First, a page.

By Eva Whalen
The New York Dolls were to glam and burgeoning punk rock in the early ’70s what the Sex Pistols were to punk rock in the late ’70s, and this superb documentary answers the burning question “Whatever happened to bass player Arthur ‘Killer’ Kane?”
Thirty years after the Dolls forged new musical stylings, we discover what he’s been up to. The Dolls influenced the Smiths, the Clash, the Sex Pistols, David Bowie and countless other high-energy bands during their counterculture reign from 1971-1975, and then fizzled out due to the excesses of drugs and in-fighting. Bass player Kane bottomed out after the New York Dolls split apart; his marriage ended and his career stalled. In 1989 he was moved by a TV commercial he saw for the Book of Mormon, ordered it, and it was hand-delivered by two missionaries. Soon he was baptized into the The Church of Jesus Christ of Latter Day Saints, an event with far-reaching personal influence.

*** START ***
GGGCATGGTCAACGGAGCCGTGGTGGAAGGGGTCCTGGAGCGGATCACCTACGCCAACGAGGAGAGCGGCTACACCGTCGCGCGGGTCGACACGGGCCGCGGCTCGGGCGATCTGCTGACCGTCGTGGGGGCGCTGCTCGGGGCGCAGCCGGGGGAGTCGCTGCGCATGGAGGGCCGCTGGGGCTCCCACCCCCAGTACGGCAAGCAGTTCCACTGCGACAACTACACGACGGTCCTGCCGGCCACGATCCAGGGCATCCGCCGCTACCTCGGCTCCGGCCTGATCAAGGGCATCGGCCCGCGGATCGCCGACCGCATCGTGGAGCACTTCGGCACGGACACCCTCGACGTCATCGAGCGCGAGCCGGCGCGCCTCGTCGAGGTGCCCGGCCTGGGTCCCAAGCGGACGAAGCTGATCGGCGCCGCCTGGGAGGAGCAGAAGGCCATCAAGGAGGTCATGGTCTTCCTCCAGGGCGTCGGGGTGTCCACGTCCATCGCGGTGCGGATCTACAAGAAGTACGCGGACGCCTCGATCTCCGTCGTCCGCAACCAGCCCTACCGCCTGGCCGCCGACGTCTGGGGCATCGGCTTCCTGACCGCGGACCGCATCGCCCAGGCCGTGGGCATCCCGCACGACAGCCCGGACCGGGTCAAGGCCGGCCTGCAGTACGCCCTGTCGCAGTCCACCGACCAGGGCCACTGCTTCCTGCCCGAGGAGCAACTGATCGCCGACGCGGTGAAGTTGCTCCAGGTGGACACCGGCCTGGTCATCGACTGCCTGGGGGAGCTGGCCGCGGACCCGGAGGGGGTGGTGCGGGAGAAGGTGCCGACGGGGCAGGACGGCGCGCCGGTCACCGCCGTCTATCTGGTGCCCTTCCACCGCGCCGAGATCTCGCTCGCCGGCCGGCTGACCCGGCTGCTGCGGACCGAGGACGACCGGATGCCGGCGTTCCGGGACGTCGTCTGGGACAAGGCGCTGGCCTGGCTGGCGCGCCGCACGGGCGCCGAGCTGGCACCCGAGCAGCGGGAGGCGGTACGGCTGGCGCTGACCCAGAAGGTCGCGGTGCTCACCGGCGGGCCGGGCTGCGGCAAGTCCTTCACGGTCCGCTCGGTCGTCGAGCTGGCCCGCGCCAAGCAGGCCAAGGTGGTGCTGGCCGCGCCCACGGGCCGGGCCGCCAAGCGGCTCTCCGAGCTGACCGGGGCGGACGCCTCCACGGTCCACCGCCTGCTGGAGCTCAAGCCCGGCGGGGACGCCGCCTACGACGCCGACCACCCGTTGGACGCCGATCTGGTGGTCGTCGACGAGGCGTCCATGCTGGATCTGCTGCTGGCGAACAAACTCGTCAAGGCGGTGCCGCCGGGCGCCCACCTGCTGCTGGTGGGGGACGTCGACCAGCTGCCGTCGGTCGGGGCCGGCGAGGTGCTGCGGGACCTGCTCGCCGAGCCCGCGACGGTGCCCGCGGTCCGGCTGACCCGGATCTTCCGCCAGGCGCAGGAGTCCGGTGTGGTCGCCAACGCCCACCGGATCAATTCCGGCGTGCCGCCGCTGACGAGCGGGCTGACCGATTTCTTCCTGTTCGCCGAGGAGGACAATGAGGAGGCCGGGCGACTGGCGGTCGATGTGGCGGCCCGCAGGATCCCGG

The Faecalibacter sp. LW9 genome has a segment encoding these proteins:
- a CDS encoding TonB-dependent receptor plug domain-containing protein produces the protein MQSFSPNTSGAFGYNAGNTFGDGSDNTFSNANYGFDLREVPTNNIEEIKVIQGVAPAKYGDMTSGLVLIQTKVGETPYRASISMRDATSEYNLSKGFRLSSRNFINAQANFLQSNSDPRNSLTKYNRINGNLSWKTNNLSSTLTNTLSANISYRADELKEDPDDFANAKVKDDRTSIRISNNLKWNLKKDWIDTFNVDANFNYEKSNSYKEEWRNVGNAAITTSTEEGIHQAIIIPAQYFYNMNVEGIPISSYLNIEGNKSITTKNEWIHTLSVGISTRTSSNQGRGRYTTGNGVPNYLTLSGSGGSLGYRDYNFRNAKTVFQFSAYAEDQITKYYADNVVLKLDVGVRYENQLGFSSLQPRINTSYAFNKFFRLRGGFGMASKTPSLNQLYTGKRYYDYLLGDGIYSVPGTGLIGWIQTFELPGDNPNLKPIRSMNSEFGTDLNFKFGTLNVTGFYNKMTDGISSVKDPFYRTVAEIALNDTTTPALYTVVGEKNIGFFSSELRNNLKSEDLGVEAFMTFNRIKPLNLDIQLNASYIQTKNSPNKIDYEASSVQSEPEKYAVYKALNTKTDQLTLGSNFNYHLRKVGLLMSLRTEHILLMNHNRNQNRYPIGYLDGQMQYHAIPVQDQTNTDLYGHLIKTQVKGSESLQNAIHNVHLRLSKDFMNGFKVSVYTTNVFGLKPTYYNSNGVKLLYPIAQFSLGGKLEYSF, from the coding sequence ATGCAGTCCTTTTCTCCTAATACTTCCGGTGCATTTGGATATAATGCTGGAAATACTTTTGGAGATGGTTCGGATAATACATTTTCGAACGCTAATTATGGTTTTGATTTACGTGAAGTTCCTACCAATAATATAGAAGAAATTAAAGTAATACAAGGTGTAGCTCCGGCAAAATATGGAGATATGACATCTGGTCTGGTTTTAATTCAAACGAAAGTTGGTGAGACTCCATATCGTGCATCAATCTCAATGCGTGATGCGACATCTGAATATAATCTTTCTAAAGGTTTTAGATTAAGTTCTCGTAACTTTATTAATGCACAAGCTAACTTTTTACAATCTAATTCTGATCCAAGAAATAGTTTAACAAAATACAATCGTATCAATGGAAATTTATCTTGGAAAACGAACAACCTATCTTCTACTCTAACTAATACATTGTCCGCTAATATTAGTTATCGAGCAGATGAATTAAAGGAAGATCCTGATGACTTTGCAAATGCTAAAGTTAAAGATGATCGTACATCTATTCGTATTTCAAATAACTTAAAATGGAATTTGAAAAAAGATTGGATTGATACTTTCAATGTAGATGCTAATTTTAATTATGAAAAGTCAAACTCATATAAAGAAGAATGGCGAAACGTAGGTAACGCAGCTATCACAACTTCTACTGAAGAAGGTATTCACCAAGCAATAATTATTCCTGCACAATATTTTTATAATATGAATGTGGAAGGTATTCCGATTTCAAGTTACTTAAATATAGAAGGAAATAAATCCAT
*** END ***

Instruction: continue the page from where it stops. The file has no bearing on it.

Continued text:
The film begins in 2004, when Kane is 55 years old, a Mormon, and living in Los Angeles. This documentary was made by Greg Whiteley, who is a Mormon himself, yet remains objective. We see how content Kane is in his life, how well-liked he is at work in the library, how he abstains from drinking and smoking, and that he’s generous in spirit.
Morrissey, the former lead singer of The Smiths (and former president of the New York Dolls Fan Club) organizes a London concert event called The Meltdown Festival, and sets out to reunite the Dolls for the concert. Only three of the original New York Dolls are still alive: Kane, David Johansen, and guitar player Sylvain Sylvain, and none of them are on speaking terms. The climax is centered on what happens at the concert, and it keeps you on the edge of your seat.
This warm-hearted documentary is a poignant, fascinating tribute to a man who has been mostly an unsung musical influence-until now. Don’t miss this one.